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city council meeting and called on members to resign. that meeting had been meant to address their concerns and implement judicial reforms. let's bring in cnn's ted rowlands where protesters are starting to gather. despite the talk of healing post ferguson, a town as though the area is still something of a tinderbox. >> yeah. absolutely, jake, and if you look at this situation that is just developing right now it has all of the ingredients of more trouble here in ferguson. you see the police presence here, there are literally hundreds of police officers, state police, local and county police officers and protesters, as you mentioned. the plan for the proest testers was to come down here and shut down interstate 70 which runs just below here and we're basically on an overpass. on either side, the police have established a perimeter and are not allowing protesters to go past and now the protesters are coming right up to the edge. they've been instructed that if they get too close to the off
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ramp they will be arrested. so par we haven't seen any arrests and just within the last five minutes you can feel the anger and the anxiety starting to develop. so we'll see what happens in the next few moments and the hours to come, but the plan is to get to i-70 and shut this interstate down and the police say there's no way that they are going to let that happen. >> ted, they're protesting among other things the fact that there have no charges brought yet against officer darren wilson. we were told some time ago that the grand jury wouldn't be finished until october. what's the status so far of that grand jury investigation? >> reporter: well, the same status has been going on for the last two weeks, jake, the local county district attorney is presenting evidence to that grand jury and there's also the if ed ral investigation which is ongoing and we don't expect results from that possibly for months, but we do expect something possible fret grand jury within the next few weeks and at some point in october and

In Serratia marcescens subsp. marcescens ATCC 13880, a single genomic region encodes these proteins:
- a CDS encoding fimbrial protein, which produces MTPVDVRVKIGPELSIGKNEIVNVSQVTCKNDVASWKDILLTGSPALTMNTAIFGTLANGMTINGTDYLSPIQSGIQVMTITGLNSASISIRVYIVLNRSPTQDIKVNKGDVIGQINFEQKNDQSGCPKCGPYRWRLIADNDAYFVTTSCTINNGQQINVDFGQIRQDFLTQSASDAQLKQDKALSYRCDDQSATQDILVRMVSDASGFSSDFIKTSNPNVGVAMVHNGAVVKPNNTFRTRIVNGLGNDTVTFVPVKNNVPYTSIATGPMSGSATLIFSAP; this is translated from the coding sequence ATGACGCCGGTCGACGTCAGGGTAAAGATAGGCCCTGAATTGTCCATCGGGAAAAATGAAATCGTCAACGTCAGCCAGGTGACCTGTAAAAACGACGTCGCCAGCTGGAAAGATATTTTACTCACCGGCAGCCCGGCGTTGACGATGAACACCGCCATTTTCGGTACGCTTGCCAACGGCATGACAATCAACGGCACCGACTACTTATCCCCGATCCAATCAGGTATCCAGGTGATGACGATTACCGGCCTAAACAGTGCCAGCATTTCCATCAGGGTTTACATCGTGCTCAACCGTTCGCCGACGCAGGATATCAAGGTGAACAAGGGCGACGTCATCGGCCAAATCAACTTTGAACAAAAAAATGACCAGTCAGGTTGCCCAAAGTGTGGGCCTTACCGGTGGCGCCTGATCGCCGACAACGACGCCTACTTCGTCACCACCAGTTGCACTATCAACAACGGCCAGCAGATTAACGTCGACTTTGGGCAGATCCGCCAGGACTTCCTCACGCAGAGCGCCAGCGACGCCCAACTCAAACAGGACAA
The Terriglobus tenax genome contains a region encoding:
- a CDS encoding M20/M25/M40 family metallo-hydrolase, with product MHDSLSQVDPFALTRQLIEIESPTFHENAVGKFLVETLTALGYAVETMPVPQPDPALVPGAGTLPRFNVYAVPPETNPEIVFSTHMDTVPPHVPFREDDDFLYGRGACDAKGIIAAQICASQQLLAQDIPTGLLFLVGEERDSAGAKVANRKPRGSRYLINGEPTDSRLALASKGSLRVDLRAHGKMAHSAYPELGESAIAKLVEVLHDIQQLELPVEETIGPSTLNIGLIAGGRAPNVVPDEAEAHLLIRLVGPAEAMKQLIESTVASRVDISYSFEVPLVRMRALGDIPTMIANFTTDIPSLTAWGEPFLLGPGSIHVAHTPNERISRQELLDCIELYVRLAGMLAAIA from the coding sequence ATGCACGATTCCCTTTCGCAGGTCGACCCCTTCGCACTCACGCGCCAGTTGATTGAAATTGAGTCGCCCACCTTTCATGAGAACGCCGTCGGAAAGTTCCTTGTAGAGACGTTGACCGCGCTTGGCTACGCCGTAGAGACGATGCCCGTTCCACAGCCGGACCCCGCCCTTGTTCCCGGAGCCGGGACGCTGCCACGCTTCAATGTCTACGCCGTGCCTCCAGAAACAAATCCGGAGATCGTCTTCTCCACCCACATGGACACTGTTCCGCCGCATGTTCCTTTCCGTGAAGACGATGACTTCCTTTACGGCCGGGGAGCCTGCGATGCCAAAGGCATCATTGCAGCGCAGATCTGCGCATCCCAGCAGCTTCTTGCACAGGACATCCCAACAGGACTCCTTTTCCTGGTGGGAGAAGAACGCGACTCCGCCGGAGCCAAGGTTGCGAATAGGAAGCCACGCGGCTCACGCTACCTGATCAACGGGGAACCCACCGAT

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that's what the major chances we're hearing here today. these people say they want justice and they want that grand jury to come back with charges against officer wilson, but you can see, jake, right now it is a very tense situation and the last thing they need here in ferguson. >> all right. ted rowlands, thank you so much and we'll stay abreast of that situation. coming up, he's suspended indefinite indefinitely, but that does not mean he's out for good. why the nfl commissioner will not rule out the chance that ray rice could return to the league. that's coming up income opinion t than real teeth. they're about ten times softer and have surface pores where bacteria can multiply. polident kills 99.99% of odor-causing bacteria and helps dissolve stains. for a cleaner, fresher, brighter denture everyday.
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. >> welcome back to "the lead." sports lead now.
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. baltimore ravens' ray rice ad t admitted to the nfl that he had knocked out his fiance in a casino elevator, why then, did it take seeing video of the assault to find out if something horrible had happened and that was one of the questions posed to roger goodell amid calls to his resingation that. he spoke to norah o'donnell. he was also asked whether anyone in the league had seen this disturbing video before the website tmz released it earlier this week. >> no one in the nfl, to my knowledge, and i've been asked that same question and the answer to that is no. we were not granted that. we were told that that was not something we would have access to, and on multiple occasions we asked for it and on multiple occasions we were told no.